As always, about halfway through Lent, I always have to take a step back. Resisting the temptation to eat candy is easy after about a week, and I start to forget why I’m doing this.

Obviously the intent of giving something up for Lent is to bring us closer to God. However, I have to ask myself if I’m being too easy on myself–if I should be giving up something else instead, if I should get creative.

Giving up TV? I barely watch it any more. Giving up the Internet? Pretty much impossible, what with school and work requirements. And giving up leisure Internet time is out of the question, too–the spirit is willing, but the flesh is very weak. I deleted a bunch of casual games off my phone, too–after a week where I wasn’t constantly distracted, I didn’t miss those any more, either.

This Lent, I plan to try to fast more–not necessarily the full fast, but at least giving up little snacks and whatnot. Just as a self-control thing.

But maybe it’s not a question of what I shouldn’t be doing, but what I should.

Maybe it’s time to get away from the computer in my downtime and sew those dresses that have been sitting on the dining room table for a year.

Maybe it’s time to grab my sister (, hello sweetie 😉 ) and start planning our garden for this year. (It. Is. Going. To. Happen. This. Time. People!)

Maybe it’s time to just hang out with my youngest sister a bit more.

And to stay on track, maybe I should try journaling again. Or meditation.

Ultimately, Lent is for us. It’s not about restrictions. It’s about growth.

Parce, Domine, parce populo tuo, ne in aeternum irascaris nobis.

RotoVegas Author Interview


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As part of the Independent Christian Book Black Friday Sale Blog Tour (you can read my previous post here,) I had the chance to interview Grace Bridges, author of RotoVegas, which is the first book of her EarthCore series. Urban fantasy is a bit of an unusual genre, with fantasy elements in an urban setting; it tends to be grittier than classic fantasy, which can be a fun twist. I was also fascinated, as if you look through most “Christian fiction” sections in a bookstore or magazine, most of what you will see is romance or bonnet-and-buggy fiction, and then a few Ted Dekker thrillers, and that’s normally it. Don’t ask me why the “Christian fiction” label is so limited when Christian fiction really has the potential to be so all-encompassing, but it is.

On to the interview!

First of all, what inspired you to write urban fantasy? It seems like an unusual sub-genre.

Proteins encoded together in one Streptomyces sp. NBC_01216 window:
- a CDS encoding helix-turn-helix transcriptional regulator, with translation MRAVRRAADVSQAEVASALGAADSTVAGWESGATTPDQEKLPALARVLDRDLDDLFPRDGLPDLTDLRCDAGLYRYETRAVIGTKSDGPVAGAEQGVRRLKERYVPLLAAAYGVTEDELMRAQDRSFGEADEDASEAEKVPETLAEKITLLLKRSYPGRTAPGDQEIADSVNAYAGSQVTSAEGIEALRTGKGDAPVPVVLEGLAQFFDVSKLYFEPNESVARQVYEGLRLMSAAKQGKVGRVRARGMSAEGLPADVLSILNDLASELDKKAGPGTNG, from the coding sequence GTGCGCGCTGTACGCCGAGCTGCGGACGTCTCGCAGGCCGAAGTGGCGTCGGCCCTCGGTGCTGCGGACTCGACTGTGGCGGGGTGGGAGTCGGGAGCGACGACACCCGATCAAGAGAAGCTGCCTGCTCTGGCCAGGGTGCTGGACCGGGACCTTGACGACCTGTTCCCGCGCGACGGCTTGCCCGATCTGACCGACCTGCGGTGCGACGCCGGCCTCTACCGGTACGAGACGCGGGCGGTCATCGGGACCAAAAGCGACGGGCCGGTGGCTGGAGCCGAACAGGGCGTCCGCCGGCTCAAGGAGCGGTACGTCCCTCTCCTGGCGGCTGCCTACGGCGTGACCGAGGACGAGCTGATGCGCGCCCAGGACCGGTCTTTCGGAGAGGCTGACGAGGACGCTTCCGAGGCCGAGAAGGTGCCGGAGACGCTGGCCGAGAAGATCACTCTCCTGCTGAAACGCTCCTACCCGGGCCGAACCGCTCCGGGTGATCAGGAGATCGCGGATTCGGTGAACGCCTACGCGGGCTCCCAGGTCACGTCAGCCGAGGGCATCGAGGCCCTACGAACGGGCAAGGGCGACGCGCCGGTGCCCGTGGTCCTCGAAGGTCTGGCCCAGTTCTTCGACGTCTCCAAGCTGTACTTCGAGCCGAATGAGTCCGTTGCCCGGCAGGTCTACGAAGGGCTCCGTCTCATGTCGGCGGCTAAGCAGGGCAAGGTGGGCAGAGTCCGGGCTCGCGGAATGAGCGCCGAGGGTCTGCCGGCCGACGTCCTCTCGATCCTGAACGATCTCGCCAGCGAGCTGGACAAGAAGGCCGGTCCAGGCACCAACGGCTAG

Actually I didn’t realise its genre until long after it was written. I wanted to write something with superpowers resulting from New Zealand’s geothermal sources, and initially that suggested science fiction as most superhero stories tend to be. However, as I wrote, cultural elements fitted in so naturally that it was no longer simply a matter of science. It became more about the powerful invisible dragons who live in and around each geothermal site – this is a well-known aspect of local Māori lore. With the addition of dragons, it became fantasy; with the location in a small city, it became urban.
One-sentence summary. Go!
Superpowers from hot springs – who knew? Creatures making their homes in the untamed thermal sources of New Zealand have a job for Anira to do.
What do you think is unique about your book?
It’s set in New Zealand, my home. Ever heard of a story set in the city of Rotorua? Me either. So I thought it was about time.
What real-world inspirations and influences fed into your book?
All of the settings and city locations are real. In Rotorua, geothermal activity is a fact of daily life. Steam rises from drains and yards. Unstable geysers appear and disappear around the tumultuous lake edge and city park, while stable ones have erupted every hour for as long as people have lived in the area. Isn’t it the perfect environment to add fantasy creatures and supernatural powers?
I saw this on Tumblr–describe your writing process in three words or less.
Subscene (once I’ve planned to scene level, I divide each scene into bite-sized subsections immediately before writing it)
Neo (I use a typewriter-like distraction-free Alphasmart Neo device for the actual writing)
Steampunk, cyberpunk, high or dark fantasy and urban fantasy appear to be part of a trend of aesthetic fiction–e.g., fiction with strong visuals or visual inspirations. How did visuals and aesthetic shape “RotoVegas”?